dont expect floating gardens because they even have houses on them. just enjoy a nice boattrip.it will stop at a place were they sell plants but that were the only flowers i saw. flower season more in april i think and later
from zocalo mexico df takes at least an hour to get at navidas
renting a boat
Embarcadero (nativitas) Trajineras
small toldo azul (blue) 140 pesos an hour
grand toldo verde (green) 160 pesos an hour
bought a 2 persons blanket for 200 pesos (with sunstone on it) at teotihuacan they tried to ask 450.
did buy a cup of fruit for 20 pesos forgot about water warning but didnot get ill. was also near boat rental at end
Xochimilco is touted as the Mexican Venice. Its 180 km. tree-lined canals are plied by brightly colored and flower-decked trajineras, the local equivalent of the gondola and the amphibious cousin of the Philippine jeepney, complete with female names and the occasional religious praises distinguishing one from the other. We boarded one which had a long yellow picnic table and yellow chairs. There were 12 of us but it could have accommodated a few more. We were provided with a big tub of ice packed with beer and assorted sodas and juice for the journey.
As the boatman expertly guided us out from the crowded dock and into the waterway, I sat back and let the experience delight my senses. We glided gracefully past private houses along the banks which reminded me of those homes along the canals near Camden Lock. We were approached by vendors on their own punts selling everything from jewelry to candied apples, corn, toys, ponchos, and of course flowers. Xochimilco does mean “place where flowers grow” in the Nahuatl language. We cruised past other trajineras carrying picnicking families, tour groups, couples on dates, and marimba musicians.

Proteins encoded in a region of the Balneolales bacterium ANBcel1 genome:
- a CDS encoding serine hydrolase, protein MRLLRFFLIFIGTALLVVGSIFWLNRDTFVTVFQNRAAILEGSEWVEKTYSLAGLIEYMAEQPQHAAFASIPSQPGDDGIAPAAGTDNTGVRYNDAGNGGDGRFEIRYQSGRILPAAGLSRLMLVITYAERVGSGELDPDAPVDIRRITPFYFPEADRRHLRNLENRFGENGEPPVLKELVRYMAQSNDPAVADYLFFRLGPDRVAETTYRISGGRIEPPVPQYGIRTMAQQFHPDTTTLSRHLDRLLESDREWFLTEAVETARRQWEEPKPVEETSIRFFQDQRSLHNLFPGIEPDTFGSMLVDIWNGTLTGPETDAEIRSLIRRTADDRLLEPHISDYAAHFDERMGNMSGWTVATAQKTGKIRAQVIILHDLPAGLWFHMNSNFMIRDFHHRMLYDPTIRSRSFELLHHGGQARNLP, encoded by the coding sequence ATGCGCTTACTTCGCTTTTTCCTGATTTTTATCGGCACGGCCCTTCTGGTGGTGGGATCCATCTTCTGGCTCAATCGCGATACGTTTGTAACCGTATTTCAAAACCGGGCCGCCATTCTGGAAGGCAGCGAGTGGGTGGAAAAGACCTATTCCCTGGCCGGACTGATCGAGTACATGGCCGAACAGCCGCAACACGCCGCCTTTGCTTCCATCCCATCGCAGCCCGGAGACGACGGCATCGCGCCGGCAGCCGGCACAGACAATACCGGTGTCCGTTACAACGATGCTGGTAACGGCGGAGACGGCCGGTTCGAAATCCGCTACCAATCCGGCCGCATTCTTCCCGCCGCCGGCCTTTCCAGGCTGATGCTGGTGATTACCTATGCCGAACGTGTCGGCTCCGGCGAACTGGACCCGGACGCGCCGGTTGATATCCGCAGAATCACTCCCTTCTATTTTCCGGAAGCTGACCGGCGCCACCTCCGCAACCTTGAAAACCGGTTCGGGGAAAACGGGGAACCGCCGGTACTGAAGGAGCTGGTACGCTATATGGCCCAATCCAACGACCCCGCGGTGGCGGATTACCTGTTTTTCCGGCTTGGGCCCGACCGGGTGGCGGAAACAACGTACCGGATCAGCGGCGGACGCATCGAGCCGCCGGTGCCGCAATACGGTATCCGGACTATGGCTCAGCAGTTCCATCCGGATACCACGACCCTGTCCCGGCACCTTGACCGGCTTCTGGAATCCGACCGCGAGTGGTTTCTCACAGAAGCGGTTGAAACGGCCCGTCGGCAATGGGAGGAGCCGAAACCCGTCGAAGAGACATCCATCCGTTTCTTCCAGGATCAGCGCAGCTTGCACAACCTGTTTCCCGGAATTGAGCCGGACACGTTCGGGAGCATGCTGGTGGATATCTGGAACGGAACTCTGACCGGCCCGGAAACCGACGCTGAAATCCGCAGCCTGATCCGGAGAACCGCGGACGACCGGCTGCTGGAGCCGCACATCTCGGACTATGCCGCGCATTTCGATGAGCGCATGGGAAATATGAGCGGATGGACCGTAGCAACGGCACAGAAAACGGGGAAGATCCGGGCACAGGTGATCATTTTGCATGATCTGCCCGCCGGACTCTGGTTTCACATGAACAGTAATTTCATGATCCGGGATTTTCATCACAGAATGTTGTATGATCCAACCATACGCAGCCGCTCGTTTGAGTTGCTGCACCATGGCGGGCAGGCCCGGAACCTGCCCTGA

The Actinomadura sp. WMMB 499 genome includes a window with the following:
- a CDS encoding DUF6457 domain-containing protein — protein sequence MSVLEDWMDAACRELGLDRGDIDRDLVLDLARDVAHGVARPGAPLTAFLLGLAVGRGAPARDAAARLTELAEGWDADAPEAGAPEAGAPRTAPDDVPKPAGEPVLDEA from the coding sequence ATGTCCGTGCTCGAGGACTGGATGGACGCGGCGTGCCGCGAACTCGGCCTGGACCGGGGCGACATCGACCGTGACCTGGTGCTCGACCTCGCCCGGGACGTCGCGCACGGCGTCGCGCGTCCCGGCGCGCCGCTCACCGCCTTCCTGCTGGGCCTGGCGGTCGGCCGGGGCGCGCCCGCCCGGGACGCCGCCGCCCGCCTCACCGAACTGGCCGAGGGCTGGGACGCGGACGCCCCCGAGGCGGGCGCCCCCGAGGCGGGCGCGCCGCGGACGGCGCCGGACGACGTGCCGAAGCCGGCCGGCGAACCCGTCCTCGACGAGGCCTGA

And then there were the mariachis! We were serenaded by 2 different groups. They attach their boat to yours and then entertain you for $6 per song. The first group did just that, and played for us from their boat.
I've heard Xochimilco compared to Venice, and although that's quite a stretch, Xochimilco is a very interesting place. It is a series of canals in the southern part of the city where you can hire long colorful boats to take you out for as long as you want. It is a very popular destination for Mexico City families, especially on Sundays when you'll see huge groups of people relaxing and eating as their boats drift along the canals. People on smaller boats sell fresh-made food of all sorts, and other boats have mariachi bands that will serenade you for a fee. It's a great place to just relax and maybe have lunch.
We made the long trek out to Xochimilco to ride a boat through the last remaining canals in Mexico City. When we boarded our very own trajinera named 'Beatriz', we knew that this experience was worth the extra effort. We took an hour-long ride on the canals for 140 pesos and left from the embarcadero Nativitas. This embarcadero is a further walk from the others, but the prices are posted and are cheaper than the prices the guys closer to town were quoting us. We bought beer and some food to take with us on our ride.
We passed people in boats selling everything from tamales to mariachi songs. Also, there were various plant nurseries along the banks open for business. There were other tourists on boats and entire families having grand parties with the mariachi boats that they had hired. Our oarsman, Sergio, told us that it gets busy on the canals on the weekends.